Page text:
Mental Health in YA Literature

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No doubt that teens are under more pressure than previous generations. YALSA highlights some books which deal with coping skills for depression and anxiety. Click the link and take a look.

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Reality Scoop: Promoting Mental Wellness with YA Literature

JUVENILE FICTION- what sold in 2015?

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2014 was a big sales year for juvenile fiction. Publishers Weekly credits the Divergent novels and John Green for a good part of it. Unfortunately, print sales for kids’ fiction decreased by 3% in 2015. Apparently, the latest Wimpy Kid book was the only one to sell a million copies or more.

Although the category split out for juvenile fiction is far from perfect, a few insights can be gleaned. Harken back to what I wrote about predicting YA trends relating to the astrology of the up and coming generation (https://ellisnelsonbooks.wordpress.com/2015/05/20/can-ya-reading-trends-be-predicted/). Up 9% was a category called Holidays/Festivals/Religion. Is this the start of the Pluto in Sagittarius group taking an interest in spiritual and religious things? Maybe. Also notable was a 12% rise in purchases of animal fiction.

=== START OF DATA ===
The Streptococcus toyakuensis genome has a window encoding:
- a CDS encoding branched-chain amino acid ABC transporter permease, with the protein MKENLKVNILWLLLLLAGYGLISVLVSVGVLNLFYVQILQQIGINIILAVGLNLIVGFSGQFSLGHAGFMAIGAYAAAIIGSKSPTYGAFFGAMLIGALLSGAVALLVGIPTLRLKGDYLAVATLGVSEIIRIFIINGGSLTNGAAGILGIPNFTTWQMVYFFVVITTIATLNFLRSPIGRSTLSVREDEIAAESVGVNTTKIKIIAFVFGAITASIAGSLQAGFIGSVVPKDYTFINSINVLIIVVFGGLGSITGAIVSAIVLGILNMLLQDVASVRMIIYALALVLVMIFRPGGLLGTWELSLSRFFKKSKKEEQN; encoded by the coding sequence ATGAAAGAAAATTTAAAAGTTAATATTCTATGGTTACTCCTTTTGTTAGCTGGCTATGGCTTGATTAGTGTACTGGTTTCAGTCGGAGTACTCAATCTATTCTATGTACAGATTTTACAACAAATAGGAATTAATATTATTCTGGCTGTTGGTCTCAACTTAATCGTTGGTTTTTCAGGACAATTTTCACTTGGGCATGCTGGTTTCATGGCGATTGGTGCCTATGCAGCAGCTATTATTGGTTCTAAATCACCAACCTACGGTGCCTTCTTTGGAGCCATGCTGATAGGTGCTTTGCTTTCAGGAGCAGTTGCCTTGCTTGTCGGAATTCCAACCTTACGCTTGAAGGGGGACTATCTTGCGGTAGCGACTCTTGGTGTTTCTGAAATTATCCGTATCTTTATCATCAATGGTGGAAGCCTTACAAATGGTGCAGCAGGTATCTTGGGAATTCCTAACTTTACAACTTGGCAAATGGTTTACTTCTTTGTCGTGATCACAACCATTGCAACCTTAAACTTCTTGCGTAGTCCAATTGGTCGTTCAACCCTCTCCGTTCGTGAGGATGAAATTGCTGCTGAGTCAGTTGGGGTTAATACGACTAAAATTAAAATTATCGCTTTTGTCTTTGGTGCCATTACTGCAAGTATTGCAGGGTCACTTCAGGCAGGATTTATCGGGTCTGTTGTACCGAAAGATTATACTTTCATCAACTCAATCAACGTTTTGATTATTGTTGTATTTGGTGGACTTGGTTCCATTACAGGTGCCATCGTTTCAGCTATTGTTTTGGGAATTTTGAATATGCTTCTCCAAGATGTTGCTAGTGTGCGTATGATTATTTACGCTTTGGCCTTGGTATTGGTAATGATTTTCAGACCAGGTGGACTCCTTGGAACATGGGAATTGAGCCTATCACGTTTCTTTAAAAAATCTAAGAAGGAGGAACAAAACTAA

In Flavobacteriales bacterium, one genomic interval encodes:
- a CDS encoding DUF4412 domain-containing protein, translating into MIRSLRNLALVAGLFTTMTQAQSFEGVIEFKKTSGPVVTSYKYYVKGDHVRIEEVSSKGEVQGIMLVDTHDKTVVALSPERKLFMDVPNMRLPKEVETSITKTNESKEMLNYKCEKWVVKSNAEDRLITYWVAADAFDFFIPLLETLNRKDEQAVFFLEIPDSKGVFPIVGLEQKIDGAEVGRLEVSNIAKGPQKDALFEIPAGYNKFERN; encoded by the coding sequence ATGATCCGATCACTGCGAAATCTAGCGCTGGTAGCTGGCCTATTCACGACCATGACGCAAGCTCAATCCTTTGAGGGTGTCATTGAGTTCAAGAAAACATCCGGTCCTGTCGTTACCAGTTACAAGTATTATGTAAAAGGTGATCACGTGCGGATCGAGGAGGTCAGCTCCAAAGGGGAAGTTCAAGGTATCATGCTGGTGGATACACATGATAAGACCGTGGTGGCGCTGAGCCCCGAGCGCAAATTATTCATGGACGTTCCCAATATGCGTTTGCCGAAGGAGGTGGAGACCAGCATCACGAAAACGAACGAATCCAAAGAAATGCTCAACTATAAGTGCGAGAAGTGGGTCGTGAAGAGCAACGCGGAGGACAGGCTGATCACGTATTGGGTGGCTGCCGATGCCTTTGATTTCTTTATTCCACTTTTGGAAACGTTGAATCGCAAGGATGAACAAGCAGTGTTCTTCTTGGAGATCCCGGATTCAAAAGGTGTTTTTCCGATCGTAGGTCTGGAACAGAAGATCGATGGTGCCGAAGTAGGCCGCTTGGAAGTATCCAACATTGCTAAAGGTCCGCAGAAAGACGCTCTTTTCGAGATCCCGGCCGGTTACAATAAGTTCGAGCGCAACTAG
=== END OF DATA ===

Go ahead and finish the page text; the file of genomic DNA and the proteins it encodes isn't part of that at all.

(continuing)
Social situations/Family/Health was down 10%. Small declines were also seen in SF/Fantasy/Magic (-2%) and History/Sports/People/Places (-4%).

Overall though, it’s hard to see emerging trends in the data when a bestseller in any category can really distort the picture. I would rather see the categories broken down and distributed by age group because picture book buying by adults is different than teens buying their own books. And this is only print sales. E-books are certainly playing an increasing role in sales for older kids. Even the decrease of 3% overall, needs to be taken with a grain of salt. Are e-books drawing off that amount or more? Is the decrease related to our overall flat economy?

Publishers Weekly Article: http://goo.gl/SoiKEu

 

CONTEST: WIN A FREE BOOK

Jan. 14:  THE WINNERS ARE: Patricia Robertson & KDKH. I will be contacting you both.